Tag Archive for teen angst

It’s figuratively Wednesday

Welcome back to midweek, everyone! So close to summer break I can taste it!

Standard: RL.9-10.7. Analyze the representation of a subject or a key scene in two different artistic mediums, including what is emphasized or absent in each treatment (e.g., Auden’s “Musée des Beaux Arts” and Breughel’s Landscape with the Fall of Icarus).

Learning Target: Students will read and understand the poem “Jocasta,” then go on a scavenger hunt for literary devices.

Activator: Weezer – (If You’re Wondering If I Want You To) I Want You To

First things first: let’s learn some figurative language!!! I’ve got a cool powerpoint that goes over thirteen literary devices and their meanings, along with examples. We’re going to start off today with taking some quick notes on these (they should be, mostly, review!) and then we’re going to find some examples of these devices in poetry!!

So, as we read Oedipus, the play focused on the main character and his reactions and feelings. But here’s a question for you guys – what do you think about Jocasta? She was totally innocent in all this…well, sort of, she did give her baby up to be killed… but for the most part, she didn’t really do anything wrong, right? So today, we’re going to look at things from Jocasta’s point of view.

I’ll give every table 2 copies of the poem “Jocasta” by Ruth F. Eisenberg. One of your copies will have a pink highlighted part and the other copy will have a green highlighted part.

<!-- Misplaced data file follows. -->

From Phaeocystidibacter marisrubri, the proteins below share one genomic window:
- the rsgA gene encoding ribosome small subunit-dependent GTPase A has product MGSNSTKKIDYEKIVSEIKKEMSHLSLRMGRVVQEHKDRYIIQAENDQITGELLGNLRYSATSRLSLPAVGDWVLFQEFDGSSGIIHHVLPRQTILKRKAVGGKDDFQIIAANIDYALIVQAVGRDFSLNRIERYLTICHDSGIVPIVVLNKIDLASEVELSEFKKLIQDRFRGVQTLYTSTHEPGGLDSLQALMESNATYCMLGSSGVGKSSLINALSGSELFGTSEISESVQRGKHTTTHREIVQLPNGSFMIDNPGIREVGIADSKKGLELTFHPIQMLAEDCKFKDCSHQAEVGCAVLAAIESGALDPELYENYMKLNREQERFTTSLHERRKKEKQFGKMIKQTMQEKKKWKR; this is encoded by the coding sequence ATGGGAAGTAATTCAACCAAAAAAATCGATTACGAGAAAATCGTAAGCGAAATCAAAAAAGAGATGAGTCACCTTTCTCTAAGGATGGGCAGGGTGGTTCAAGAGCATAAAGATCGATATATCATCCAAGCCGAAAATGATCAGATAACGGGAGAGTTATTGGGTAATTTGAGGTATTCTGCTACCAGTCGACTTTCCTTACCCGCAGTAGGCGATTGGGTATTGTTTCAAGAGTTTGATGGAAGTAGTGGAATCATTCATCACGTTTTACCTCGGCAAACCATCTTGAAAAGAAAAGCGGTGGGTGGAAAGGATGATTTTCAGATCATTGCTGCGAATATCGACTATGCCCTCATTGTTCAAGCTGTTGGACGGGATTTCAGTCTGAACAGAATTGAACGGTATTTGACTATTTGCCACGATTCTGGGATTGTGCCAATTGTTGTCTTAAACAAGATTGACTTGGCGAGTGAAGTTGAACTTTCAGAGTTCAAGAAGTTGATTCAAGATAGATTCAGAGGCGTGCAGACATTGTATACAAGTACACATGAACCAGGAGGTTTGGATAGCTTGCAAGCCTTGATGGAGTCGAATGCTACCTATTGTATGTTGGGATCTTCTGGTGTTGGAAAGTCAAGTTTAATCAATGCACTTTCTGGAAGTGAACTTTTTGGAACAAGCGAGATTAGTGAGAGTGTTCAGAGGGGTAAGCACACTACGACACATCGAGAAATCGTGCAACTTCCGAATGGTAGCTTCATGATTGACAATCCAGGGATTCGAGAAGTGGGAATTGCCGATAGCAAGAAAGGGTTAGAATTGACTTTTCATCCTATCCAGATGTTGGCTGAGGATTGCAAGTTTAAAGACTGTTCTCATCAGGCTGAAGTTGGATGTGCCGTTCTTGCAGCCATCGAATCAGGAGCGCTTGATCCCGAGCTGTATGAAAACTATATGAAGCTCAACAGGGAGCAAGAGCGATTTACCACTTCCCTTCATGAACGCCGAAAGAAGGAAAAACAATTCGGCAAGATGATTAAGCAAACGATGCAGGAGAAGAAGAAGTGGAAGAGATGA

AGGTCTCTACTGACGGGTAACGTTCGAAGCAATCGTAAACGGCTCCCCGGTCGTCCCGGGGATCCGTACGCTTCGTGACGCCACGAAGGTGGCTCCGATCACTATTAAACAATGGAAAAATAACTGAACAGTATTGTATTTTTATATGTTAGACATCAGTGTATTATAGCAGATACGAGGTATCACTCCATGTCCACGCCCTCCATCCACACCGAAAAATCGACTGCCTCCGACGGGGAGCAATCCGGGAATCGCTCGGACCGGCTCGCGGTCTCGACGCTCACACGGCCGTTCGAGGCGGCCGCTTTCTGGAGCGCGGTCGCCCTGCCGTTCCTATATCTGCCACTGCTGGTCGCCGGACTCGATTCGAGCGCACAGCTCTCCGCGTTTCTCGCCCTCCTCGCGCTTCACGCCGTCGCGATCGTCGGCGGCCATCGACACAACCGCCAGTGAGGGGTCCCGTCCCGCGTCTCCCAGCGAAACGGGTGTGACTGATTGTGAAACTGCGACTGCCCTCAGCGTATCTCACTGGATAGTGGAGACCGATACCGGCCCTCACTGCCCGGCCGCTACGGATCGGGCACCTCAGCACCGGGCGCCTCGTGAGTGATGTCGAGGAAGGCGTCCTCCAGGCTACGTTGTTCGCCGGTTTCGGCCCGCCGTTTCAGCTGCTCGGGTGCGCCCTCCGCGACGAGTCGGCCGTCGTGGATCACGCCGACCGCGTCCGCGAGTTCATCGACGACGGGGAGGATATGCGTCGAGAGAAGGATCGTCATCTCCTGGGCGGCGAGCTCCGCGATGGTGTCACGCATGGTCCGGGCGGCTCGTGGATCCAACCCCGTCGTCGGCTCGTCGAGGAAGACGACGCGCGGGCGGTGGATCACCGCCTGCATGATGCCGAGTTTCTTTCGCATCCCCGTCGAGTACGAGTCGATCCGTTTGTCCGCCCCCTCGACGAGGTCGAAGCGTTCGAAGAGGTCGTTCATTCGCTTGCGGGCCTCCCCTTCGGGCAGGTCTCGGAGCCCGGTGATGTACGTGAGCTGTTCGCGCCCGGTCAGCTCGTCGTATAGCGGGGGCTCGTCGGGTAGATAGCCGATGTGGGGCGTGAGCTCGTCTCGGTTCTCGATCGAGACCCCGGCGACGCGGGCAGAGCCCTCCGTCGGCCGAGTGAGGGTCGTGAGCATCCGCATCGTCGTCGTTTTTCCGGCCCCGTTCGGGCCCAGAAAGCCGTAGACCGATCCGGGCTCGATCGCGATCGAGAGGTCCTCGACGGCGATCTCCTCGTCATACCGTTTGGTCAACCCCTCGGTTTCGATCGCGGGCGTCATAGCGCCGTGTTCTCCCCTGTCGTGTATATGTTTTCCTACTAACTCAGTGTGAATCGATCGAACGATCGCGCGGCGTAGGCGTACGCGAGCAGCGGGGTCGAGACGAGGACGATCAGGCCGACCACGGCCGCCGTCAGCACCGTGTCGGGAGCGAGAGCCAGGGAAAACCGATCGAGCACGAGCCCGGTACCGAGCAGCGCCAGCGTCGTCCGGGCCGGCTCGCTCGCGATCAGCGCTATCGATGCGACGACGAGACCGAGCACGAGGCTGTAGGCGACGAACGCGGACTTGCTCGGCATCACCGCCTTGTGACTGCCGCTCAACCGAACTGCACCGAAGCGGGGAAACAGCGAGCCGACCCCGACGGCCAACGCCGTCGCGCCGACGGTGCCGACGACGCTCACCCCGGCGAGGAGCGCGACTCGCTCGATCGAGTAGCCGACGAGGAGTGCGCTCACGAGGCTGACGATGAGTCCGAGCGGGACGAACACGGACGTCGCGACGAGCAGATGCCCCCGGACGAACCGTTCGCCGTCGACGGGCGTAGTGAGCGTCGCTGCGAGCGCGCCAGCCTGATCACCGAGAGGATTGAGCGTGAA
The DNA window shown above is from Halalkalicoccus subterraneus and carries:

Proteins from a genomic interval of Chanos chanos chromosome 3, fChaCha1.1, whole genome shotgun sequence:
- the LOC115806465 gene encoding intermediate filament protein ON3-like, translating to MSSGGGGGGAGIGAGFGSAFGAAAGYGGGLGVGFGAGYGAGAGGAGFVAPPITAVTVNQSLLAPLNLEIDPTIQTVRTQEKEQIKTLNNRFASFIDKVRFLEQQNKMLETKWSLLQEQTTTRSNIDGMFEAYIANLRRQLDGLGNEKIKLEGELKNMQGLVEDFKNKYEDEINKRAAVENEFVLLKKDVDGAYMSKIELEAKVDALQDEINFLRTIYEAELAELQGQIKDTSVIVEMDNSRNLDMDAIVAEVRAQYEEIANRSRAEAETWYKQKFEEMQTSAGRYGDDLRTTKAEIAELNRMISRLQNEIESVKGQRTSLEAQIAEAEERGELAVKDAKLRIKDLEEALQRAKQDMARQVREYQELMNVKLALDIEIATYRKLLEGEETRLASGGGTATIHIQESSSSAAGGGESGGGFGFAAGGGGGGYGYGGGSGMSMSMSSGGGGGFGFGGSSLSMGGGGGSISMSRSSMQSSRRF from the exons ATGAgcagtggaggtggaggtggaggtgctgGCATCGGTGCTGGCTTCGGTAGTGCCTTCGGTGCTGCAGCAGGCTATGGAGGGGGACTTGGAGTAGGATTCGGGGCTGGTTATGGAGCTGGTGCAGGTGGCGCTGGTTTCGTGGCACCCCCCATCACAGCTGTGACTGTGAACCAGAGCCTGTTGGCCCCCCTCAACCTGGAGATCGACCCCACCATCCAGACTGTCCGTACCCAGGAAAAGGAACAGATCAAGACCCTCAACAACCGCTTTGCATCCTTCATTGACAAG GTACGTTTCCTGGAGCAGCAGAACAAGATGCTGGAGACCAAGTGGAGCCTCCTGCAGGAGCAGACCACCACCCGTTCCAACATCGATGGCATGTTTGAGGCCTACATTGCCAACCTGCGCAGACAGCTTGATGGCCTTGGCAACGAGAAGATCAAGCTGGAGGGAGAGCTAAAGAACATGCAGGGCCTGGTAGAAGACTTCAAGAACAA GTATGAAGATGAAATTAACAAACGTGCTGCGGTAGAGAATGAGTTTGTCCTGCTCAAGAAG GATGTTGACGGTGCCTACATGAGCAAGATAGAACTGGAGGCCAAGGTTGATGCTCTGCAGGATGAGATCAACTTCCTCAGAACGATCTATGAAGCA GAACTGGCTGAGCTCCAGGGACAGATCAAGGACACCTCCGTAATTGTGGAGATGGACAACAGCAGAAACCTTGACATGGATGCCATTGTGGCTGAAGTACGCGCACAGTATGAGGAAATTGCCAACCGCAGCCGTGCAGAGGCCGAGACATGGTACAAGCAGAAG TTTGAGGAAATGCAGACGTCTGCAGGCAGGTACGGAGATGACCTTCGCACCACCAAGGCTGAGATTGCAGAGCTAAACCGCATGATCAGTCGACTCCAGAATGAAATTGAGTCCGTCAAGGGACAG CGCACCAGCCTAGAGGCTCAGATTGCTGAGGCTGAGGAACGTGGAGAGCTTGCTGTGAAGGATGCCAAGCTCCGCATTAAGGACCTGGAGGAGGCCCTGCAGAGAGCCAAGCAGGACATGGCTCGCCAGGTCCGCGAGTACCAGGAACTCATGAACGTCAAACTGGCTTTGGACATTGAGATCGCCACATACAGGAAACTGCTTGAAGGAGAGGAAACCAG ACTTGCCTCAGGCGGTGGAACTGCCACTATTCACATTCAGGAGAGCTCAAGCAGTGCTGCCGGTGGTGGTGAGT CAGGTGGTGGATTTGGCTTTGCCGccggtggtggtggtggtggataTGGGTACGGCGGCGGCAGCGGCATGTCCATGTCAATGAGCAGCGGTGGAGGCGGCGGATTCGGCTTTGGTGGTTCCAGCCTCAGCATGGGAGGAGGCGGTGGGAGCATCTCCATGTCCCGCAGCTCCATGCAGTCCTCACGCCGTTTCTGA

I want you to nominate one reader from your table to be Jocasta. She will read the pink highlighted part. The rest of you will read as the Chorus, on the green highlighted part.

These two parts alternate in the poem to tell the complete story of Oedipus from Jocasta’s point of view. What do you guys think of this? How do you feel about things as Jocasta saw them, since she was totally innocent in all this? Or..was she?

After we finish our reading, we’re going to do a li’l’ scavenger hunt! Excited? I know I am, wooo!!!

We have studied thirteen literary devices. I would like you to find examples of ten in “Jocasta.” You can work with your group. All thirteen devices are present in the poem, but you will only need to find 10. Write the name of the device and the example down from the poem on a sheet of notebook paper numbered 1-10. For example, you might write “1. Metaphor – “My life is a toad.””

Done With Oedipus Already? Cool!

Standard: RL.9-10.1. Cite strong and thorough textual evidence to support analysis of what the text says explicitly as well as inferences drawn from the text.

Learning Target: Students will finish reading Oedipus and write an impromptu essay about the play.

Activator: Six Word Memoirs, Fall 2012

Welcome back to class, everyone! I hope your week has started off well :)

Today we’re going to finish reading Oedipus the King, the same way we’ve been reading it so far. Afterwards, I’d like you guys to do a short writing assignment before we review our figurative language. Here’s the deal, and… guess what! You have a choice!!